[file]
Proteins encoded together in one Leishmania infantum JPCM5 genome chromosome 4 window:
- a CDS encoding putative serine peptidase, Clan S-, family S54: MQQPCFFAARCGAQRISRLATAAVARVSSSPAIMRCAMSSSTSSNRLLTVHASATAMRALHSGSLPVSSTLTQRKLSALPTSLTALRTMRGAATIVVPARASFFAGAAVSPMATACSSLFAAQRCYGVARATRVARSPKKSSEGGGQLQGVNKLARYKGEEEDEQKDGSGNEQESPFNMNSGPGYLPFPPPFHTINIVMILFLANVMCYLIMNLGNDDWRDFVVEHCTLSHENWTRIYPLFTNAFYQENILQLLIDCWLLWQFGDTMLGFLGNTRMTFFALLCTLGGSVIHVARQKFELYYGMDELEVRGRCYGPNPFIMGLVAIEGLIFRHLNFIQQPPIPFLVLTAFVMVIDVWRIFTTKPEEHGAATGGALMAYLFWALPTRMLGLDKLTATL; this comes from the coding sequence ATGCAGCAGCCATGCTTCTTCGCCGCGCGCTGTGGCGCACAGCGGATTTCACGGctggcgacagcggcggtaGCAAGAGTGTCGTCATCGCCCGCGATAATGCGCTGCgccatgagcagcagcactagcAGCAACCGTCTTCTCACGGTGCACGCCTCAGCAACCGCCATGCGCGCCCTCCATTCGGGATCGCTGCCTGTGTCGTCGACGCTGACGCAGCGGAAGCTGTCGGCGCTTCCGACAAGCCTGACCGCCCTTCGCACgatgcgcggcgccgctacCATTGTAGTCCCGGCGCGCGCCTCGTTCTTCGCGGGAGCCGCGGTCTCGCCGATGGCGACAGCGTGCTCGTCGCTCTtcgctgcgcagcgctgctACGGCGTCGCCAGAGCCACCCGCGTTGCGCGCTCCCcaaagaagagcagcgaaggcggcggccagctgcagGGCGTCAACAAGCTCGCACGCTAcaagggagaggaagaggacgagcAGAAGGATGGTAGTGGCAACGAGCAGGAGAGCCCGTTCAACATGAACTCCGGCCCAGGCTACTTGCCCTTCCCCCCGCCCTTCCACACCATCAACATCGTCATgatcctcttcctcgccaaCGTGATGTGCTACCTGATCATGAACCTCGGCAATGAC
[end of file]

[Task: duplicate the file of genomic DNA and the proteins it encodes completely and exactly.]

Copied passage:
Proteins encoded together in one Leishmania infantum JPCM5 genome chromosome 4 window:
- a CDS encoding putative serine peptidase, Clan S-, family S54: MQQPCFFAARCGAQRISRLATAAVARVSSSPAIMRCAMSSSTSSNRLLTVHASATAMRALHSGSLPVSSTLTQRKLSALPTSLTALRTMRGAATIVVPARASFFAGAAVSPMATACSSLFAAQRCYGVARATRVARSPKKSSEGGGQLQGVNKLARYKGEEEDEQKDGSGNEQESPFNMNSGPGYLPFPPPFHTINIVMILFLANVMCYLIMNLGNDDWRDFVVEHCTLSHENWTRIYPLFTNAFYQENILQLLIDCWLLWQFGDTMLGFLGNTRMTFFALLCTLGGSVIHVARQKFELYYGMDELEVRGRCYGPNPFIMGLVAIEGLIFRHLNFIQQPPIPFLVLTAFVMVIDVWRIFTTKPEEHGAATGGALMAYLFWALPTRMLGLDKLTATL; this comes from the coding sequence ATGCAGCAGCCATGCTTCTTCGCCGCGCGCTGTGGCGCACAGCGGATTTCACGGctggcgacagcggcggtaGCAAGAGTGTCGTCATCGCCCGCGATAATGCGCTGCgccatgagcagcagcactagcAGCAACCGTCTTCTCACGGTGCACGCCTCAGCAACCGCCATGCGCGCCCTCCATTCGGGATCGCTGCCTGTGTCGTCGACGCTGACGCAGCGGAAGCTGTCGGCGCTTCCGACAAGCCTGACCGCCCTTCGCACgatgcgcggcgccgctacCATTGTAGTCCCGGCGCGCGCCTCGTTCTTCGCGGGAGCCGCGGTCTCGCCGATGGCGACAGCGTGCTCGTCGCTCTtcgctgcgcagcgctgctACGGCGTCGCCAGAGCCACCCGCGTTGCGCGCTCCCcaaagaagagcagcgaaggcggcggccagctgcagGGCGTCAACAAGCTCGCACGCTAcaagggagaggaagaggacgagcAGAAGGATGGTAGTGGCAACGAGCAGGAGAGCCCGTTCAACATGAACTCCGGCCCAGGCTACTTGCCCTTCCCCCCGCCCTTCCACACCATCAACATCGTCATgatcctcttcctcgccaaCGTGATGTGCTACCTGATCATGAACCTCGGCAATGAC